The case involving Bowman VS Monsanto Co is very tricky and thereforeit requires full consensus between the parties to determine betweenthe plaintiff and the defendant who is on the right side of the lawand who is on the wrong side of the law (Bowmanv. Monsanto Co).Every party was on the right side if at all, the judges had to giveout rational judgment on the case. For instance, we can say that theargument by the defendant was valid when he says, &quotthatMonsanto`s patent rights in its Roundup Ready seed were exhaustedwhen Monsanto sold it to a farmer.&quot The problem that made thestatement to be rejected by Justice Kagan maybe is because thedefendant did not back his argument with enough legal support fromthe law of the patent. When the case is reviewed well, it can be seenthat the defendant did not go against the law of the patent. On theother hand, the court may be wrong or right when it stated thatplanting of the patent seed and harvesting the same crop, such assoybeans that was patented by Monsanto amounted to the reproductionof the patented seed in the long-run. As a legal advisor, it isimportant to determine the impacts of the law to both defendant andthe plaintiff in the case (Bowmanv. Monsanto Co).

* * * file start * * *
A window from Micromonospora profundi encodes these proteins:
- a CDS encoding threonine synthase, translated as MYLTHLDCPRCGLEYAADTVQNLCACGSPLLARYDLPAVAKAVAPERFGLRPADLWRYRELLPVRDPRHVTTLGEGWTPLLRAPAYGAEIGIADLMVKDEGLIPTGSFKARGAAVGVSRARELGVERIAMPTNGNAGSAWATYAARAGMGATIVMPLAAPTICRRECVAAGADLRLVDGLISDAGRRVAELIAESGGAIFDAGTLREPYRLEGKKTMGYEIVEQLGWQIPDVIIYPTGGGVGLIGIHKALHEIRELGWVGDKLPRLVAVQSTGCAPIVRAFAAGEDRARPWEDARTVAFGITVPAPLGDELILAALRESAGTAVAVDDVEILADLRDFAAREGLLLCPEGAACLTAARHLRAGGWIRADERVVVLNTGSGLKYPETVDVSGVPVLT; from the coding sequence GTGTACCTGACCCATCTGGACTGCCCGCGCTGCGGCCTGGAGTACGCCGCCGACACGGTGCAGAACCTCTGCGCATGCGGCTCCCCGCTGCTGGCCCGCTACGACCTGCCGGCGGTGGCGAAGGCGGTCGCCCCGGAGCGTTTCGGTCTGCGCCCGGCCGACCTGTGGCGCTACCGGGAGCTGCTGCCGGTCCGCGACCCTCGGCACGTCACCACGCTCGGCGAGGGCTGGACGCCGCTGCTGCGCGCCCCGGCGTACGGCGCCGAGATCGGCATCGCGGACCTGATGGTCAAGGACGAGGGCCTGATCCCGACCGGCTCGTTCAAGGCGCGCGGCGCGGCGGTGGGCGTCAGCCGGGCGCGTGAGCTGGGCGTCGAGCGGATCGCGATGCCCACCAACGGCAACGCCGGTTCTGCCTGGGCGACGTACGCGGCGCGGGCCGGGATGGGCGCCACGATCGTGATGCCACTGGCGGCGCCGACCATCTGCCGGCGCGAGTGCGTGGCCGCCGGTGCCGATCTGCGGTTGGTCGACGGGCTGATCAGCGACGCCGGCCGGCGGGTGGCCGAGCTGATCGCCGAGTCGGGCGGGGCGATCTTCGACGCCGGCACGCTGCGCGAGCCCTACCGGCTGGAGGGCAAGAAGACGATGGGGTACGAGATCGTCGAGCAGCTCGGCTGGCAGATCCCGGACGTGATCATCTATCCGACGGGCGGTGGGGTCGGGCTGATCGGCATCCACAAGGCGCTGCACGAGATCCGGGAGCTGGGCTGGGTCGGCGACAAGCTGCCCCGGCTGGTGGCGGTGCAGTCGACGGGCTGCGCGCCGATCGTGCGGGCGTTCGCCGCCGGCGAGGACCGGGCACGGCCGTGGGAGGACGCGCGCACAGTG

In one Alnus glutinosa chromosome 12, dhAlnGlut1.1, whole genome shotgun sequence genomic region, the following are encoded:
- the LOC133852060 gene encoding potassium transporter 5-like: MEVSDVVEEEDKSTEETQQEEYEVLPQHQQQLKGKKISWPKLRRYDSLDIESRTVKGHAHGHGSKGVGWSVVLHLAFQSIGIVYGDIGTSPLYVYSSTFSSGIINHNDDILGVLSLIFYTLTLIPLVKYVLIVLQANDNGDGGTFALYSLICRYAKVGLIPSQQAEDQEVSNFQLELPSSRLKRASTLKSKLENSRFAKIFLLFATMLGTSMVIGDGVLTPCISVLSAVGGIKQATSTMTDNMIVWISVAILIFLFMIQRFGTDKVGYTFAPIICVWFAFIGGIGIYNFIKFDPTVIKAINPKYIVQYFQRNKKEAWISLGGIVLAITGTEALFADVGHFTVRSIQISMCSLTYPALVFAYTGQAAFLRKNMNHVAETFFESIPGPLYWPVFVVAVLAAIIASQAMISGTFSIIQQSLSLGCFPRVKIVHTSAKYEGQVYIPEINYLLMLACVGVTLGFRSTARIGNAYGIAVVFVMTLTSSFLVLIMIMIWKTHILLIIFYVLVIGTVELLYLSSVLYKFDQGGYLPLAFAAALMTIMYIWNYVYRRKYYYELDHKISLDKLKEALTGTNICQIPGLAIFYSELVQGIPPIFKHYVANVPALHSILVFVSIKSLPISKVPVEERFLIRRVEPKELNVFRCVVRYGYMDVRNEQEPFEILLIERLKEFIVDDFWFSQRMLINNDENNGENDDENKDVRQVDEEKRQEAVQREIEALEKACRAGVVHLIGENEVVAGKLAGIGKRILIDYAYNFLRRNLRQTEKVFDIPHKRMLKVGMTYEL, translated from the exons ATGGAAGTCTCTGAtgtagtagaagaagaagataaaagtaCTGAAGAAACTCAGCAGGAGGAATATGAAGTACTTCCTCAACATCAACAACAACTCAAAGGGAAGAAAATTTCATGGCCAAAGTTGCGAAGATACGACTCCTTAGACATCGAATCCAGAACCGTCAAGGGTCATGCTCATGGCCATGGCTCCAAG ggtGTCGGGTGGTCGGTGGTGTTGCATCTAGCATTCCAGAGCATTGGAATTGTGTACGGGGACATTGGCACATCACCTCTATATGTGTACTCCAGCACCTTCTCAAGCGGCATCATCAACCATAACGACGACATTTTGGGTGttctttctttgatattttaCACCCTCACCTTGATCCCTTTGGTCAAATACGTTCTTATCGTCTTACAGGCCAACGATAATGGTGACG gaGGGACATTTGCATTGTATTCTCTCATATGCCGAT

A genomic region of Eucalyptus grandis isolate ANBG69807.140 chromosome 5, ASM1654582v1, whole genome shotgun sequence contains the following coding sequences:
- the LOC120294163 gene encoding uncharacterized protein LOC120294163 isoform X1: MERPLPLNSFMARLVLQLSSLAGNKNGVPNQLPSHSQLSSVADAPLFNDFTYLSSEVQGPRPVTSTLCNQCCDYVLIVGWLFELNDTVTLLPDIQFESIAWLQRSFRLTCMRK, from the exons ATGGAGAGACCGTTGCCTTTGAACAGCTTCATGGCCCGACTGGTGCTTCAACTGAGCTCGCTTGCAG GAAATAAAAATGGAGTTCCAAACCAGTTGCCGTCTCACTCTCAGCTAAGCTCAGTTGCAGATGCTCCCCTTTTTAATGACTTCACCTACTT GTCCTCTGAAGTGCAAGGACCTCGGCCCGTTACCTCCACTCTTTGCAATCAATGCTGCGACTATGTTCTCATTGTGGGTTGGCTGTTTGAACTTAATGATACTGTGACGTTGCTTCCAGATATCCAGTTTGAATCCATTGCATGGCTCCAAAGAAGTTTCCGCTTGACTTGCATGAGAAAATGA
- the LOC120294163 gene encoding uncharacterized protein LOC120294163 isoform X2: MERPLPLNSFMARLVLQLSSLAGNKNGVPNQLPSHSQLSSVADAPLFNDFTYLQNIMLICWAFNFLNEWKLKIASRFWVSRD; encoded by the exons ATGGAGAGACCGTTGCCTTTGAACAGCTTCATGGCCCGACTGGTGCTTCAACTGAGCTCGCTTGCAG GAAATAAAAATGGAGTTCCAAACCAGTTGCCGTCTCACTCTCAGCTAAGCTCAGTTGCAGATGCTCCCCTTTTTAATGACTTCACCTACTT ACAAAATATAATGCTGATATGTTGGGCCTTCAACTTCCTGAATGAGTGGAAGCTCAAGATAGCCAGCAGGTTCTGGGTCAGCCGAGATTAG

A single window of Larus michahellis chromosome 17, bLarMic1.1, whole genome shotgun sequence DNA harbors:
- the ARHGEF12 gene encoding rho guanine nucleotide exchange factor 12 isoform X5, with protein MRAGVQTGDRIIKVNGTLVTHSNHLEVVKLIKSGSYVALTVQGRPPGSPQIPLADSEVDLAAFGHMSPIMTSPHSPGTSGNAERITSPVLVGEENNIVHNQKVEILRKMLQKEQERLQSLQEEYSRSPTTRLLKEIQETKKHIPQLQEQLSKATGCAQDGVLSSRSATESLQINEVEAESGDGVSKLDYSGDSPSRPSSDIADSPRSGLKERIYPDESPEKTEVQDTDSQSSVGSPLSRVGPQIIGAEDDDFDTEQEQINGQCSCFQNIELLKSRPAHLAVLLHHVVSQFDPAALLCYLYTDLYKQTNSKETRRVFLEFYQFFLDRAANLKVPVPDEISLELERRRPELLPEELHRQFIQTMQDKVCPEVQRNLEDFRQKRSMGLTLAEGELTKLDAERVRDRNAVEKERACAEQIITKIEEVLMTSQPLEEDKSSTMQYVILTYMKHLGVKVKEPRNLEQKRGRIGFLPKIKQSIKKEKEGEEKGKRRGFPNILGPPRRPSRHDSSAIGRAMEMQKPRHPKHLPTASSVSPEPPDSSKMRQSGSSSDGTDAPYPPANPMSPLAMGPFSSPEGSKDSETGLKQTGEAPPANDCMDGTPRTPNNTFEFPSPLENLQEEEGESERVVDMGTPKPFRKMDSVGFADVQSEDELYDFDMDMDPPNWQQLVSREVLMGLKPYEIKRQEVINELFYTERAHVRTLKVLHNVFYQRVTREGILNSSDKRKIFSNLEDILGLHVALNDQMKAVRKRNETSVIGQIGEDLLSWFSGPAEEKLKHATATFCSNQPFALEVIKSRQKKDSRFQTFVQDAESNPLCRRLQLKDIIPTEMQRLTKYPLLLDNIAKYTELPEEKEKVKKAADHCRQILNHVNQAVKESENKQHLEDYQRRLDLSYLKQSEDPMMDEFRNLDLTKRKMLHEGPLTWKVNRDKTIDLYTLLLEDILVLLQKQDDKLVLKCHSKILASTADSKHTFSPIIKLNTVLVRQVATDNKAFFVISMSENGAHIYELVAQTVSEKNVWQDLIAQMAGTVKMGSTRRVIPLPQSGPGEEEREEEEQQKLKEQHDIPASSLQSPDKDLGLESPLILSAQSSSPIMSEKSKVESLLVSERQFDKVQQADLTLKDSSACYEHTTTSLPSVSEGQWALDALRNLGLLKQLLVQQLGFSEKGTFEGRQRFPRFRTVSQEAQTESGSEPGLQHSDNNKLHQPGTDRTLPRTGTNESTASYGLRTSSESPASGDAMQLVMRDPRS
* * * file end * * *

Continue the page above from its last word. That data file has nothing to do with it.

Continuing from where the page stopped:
It is very clear that the implications of the Supreme Court`s rulingwill be many and felt to a larger extent by the citizen of America.The impacts will affect the future of Agricultural innovationsgreatly in The US since many of the cases involving a patent livederive their decisions from this case as a patent (Bowmanv. Monsanto Co).

Fromthe judgment and the decisions that were made by the judges, it isquite clear that the exhaustion of the patent delimits the rights ofthe patent holders by removing the rights to prohibit or control theuse of invention immediately after an authorized sale of the patent.The exhaustion of the patent allows the buyer of the patented productto reproduce the same product like that produced by the holder of thepatent and, therefore, denies the patent holder his rights to own thepatent. In the case of Bowman VS Monsanto, the Federal Circuitdeclined to find exhaustion where Bowman used seeds even immediatelyafter purchasing an authorized seed for planting. The major reasonfor this was that the farmer was to come up with the same productslike that of the patent holder and, therefore, deny him the rights toown the patent (Bowmanv. Monsanto Co).


The issue, in this case, is that may the holder of the patent enforcetheir own rights on the goods of self-replicating technologies, forinstance replicating seeds, after an authorized sale or does it onlyapply to the original patented article?


Thedecision in this case will play an important role in the way thecorporations sell their patented goods and services to the consumersand will determine what extent the companies will control patenteesafter the sale of self-replicating or a product that can bereproduced. The defendant argue rationally that under the exhaustiondoctrine, once the product is sold to the purchaser has to controlthe way he wants to use the product immediately after owning it. Theplaintiff argues that the exhaustion only applies to specificproducts and the replication of the products is against the patentrights.


Adamsv. Burke, 84 U.S. 17 Wall. 453 453 (1873)

Bowmanv. Monsanto Company (SCOTUS 2013)